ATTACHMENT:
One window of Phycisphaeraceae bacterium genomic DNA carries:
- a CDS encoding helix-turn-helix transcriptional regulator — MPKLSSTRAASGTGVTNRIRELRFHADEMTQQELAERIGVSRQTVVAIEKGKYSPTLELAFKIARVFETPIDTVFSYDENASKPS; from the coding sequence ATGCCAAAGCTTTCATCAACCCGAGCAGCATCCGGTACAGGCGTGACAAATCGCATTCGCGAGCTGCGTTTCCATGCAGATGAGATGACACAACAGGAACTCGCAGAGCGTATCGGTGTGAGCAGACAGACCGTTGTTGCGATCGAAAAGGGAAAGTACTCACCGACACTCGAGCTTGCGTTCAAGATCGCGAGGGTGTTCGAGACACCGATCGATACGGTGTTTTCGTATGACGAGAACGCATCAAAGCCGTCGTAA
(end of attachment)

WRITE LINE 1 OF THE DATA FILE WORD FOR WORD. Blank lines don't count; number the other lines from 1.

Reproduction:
One window of Phycisphaeraceae bacterium genomic DNA carries: